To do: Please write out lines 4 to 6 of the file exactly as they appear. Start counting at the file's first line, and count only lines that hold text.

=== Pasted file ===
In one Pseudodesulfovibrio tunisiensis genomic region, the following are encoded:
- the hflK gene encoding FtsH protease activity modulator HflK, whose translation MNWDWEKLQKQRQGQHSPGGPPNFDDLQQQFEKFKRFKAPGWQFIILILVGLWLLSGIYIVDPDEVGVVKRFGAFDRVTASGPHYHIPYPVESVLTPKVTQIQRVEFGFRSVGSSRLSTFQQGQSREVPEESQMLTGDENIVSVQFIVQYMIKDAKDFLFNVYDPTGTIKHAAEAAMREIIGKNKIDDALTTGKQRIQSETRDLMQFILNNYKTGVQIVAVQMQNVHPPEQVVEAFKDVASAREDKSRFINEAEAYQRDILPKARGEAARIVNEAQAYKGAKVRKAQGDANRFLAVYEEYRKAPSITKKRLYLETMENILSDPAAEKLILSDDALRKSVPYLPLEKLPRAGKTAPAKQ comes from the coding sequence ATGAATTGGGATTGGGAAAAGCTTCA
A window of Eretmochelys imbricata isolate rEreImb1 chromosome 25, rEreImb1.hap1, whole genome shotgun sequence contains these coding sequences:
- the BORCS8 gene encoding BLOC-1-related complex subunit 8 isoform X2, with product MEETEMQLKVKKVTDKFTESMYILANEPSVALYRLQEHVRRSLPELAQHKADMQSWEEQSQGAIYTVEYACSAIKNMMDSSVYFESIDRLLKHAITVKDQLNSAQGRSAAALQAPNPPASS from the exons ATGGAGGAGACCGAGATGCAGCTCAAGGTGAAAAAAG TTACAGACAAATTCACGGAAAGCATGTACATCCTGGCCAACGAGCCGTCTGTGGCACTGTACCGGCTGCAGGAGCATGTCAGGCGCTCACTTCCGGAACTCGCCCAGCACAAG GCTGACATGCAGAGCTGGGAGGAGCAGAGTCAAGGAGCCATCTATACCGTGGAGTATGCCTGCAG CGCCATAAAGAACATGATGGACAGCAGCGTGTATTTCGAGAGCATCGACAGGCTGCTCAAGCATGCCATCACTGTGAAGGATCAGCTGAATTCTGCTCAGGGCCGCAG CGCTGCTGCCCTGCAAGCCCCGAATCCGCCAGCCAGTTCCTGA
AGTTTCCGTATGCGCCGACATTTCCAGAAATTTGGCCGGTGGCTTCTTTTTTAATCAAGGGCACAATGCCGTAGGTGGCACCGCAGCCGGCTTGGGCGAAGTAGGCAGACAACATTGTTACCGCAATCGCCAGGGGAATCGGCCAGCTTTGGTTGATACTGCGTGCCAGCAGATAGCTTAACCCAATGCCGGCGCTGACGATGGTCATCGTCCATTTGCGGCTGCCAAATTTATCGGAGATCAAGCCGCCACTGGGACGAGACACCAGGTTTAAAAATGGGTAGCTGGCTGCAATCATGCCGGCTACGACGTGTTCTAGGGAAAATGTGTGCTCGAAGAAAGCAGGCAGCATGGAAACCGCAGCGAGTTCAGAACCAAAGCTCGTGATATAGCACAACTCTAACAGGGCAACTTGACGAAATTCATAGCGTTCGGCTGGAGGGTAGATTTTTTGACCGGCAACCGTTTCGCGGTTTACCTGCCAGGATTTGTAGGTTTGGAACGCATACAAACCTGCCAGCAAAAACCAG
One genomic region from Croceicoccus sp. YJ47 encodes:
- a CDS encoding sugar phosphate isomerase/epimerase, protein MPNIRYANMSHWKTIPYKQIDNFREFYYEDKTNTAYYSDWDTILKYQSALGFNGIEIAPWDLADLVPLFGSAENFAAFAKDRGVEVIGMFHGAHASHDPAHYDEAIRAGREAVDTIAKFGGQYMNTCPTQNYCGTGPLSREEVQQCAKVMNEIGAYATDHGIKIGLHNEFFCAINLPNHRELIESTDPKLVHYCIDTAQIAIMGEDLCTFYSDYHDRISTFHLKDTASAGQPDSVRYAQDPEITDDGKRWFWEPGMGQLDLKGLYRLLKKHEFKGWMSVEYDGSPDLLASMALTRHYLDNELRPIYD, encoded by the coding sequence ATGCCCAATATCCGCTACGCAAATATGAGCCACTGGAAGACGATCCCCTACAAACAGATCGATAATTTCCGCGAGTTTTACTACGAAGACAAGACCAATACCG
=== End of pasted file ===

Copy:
- the BORCS8 gene encoding BLOC-1-related complex subunit 8 isoform X2, with product MEETEMQLKVKKVTDKFTESMYILANEPSVALYRLQEHVRRSLPELAQHKADMQSWEEQSQGAIYTVEYACSAIKNMMDSSVYFESIDRLLKHAITVKDQLNSAQGRSAAALQAPNPPASS from the exons ATGGAGGAGACCGAGATGCAGCTCAAGGTGAAAAAAG TTACAGACAAATTCACGGAAAGCATGTACATCCTGGCCAACGAGCCGTCTGTGGCACTGTACCGGCTGCAGGAGCATGTCAGGCGCTCACTTCCGGAACTCGCCCAGCACAAG GCTGACATGCAGAGCTGGGAGGAGCAGAGTCAAGGAGCCATCTATACCGTGGAGTATGCCTGCAG CGCCATAAAGAACATGATGGACAGCAGCGTGTATTTCGAGAGCATCGACAGGCTGCTCAAGCATGCCATCACTGTGAAGGATCAGCTGAATTCTGCTCAGGGCCGCAG CGCTGCTGCCCTGCAAGCCCCGAATCCGCCAGCCAGTTCCTGA
AGTTTCCGTATGCGCCGACATTTCCAGAAATTTGGCCGGTGGCTTCTTTTTTAATCAAGGGCACAATGCCGTAGGTGGCACCGCAGCCGGCTTGGGCGAAGTAGGCAGACAACATTGTTACCGCAATCGCCAGGGGAATCGGCCAGCTTTGGTTGATACTGCGTGCCAGCAGATAGCTTAACCCAATGCCGGCGCTGACGATGGTCATCGTCCATTTGCGGCTGCCAAATTTATCGGAGATCAAGCCGCCACTGGGACGAGACACCAGGTTTAAAAATGGGTAGCTGGCTGCAATCATGCCGGCTACGACGTGTTCTAGGGAAAATGTGTGCTCGAAGAAAGCAGGCAGCATGGAAACCGCAGCGAGTTCAGAACCAAAGCTCGTGATATAGCACAACTCTAACAGGGCAACTTGACGAAATTCATAGCGTTCGGCTGGAGGGTAGATTTTTTGACCGGCAACCGTTTCGCGGTTTACCTGCCAGGATTTGTAGGTTTGGAACGCATACAAACCTGCCAGCAAAAACCAG
One genomic region from Croceicoccus sp. YJ47 encodes: